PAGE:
Ok, so I chuckled too the first time I saw this t-shirt. But only because I relate to the sentiment so sincerely. And yes, I own that t-shirt, and it's awesome. Check it out at Herbivore Clothing Company.
If you haven't discovered kale then it's high time you climbed out from under your rock. In my old life (that's before rheumatoid arthritis kicked my ass, in case you're not up to speed) I could count the number of times I'd eaten kale on one hand. These days I eat it or juice it, or both, just about every single day. You see, kale is a power food, and mama needs her power foods.
You've heard of power foods, right? You read about them in the news. You see them on Dr Oz. But are you eating them? Power foods (aka superfoods), like kale, contain multiple disease-fighting nutrients. Kale is rich in anti-oxidants and anti-inflammatory agents, is low in calories, contains protein and omega 3 oils, and has detoxifying properties. It's pretty much a perfect food. Lacinato, or "Dinosaur" Kale, is my personal fave. Lacinato is a bit sweeter and keeps longer then other types of kale, but all are worth trying. I juice kale, I bake it into chips (recipe below), I toss it into my salads, cook it into my soups and sauces, and roll it around herbed quinoa for an amped up version of lettuce rolls.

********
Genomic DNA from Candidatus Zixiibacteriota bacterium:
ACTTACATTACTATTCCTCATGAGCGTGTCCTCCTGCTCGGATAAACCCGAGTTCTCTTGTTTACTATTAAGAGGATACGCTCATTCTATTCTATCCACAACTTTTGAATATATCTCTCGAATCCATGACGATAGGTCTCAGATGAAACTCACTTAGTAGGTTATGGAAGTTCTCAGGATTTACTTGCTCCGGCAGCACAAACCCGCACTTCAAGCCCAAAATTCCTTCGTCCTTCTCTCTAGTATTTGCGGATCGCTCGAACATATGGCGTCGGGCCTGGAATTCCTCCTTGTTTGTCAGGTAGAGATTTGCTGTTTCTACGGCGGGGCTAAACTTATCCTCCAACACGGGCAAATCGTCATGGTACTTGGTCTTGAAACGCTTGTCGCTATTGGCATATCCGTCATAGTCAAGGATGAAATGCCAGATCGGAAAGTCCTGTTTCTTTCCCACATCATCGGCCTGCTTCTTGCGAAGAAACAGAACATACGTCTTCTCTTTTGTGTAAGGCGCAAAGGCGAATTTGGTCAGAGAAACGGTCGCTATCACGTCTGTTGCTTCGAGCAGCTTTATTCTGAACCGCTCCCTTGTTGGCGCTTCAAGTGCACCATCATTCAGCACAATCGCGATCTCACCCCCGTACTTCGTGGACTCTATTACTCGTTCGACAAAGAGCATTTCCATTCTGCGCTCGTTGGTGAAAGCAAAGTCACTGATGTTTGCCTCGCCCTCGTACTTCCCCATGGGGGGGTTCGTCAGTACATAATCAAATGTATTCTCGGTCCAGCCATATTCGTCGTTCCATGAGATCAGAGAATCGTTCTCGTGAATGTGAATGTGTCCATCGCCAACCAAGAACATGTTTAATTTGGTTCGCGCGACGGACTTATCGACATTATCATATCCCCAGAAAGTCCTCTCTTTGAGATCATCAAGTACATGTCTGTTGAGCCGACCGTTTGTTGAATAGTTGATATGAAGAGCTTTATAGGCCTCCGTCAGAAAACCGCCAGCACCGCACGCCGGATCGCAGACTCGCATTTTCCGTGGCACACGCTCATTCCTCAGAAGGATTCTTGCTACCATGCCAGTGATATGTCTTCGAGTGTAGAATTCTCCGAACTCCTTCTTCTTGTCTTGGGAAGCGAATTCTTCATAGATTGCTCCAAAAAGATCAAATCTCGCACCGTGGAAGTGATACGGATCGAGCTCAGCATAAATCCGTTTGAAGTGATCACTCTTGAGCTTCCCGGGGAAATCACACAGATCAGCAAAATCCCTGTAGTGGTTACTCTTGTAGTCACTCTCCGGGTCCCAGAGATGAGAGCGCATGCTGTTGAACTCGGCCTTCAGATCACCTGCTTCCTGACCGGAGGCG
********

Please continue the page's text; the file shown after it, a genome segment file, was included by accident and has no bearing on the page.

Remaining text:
Kale 411: How to buy, store and use kale
Look for kale that is stored on ice or in the cool-mist section of the produce section, room-temperature storage causes kale to become stronger and more bitter in flavor. You want crisp, brightly colored leaves with no wilting or discoloration. Store your kale in the crisper drawer of your refrigerator and don't wash until you're to use. You can also freeze kale leaves, just lay the leaves out on a baking sheet in a single layer until frozen then transfer to a ziplock bag, pressing out all the air. Kale tends to be dirty and sometimes buggy so wash it thoroughly in lots of water. You can soak the leaves in the sink, giving them a shake and repeating until they're clean, but I prefer to wash each leaf individually under running water. Kale can be eaten raw, baked, sauteed or steamed.
Baked Kale Chips
1 bunch kale, washed and dried
1 teaspoon olive oil
salt & pepper to taste
Preheat oven to 350 degrees
Remove the center ribs and tear leaves into bite sized pieces
Toss the leaves in a bowl with the olive oil, salt and pepper
Spread the leaves on a baking sheet and bake 10 minutes
Shake the pan to move leaves around and bake until crisp, 5-10 minutes more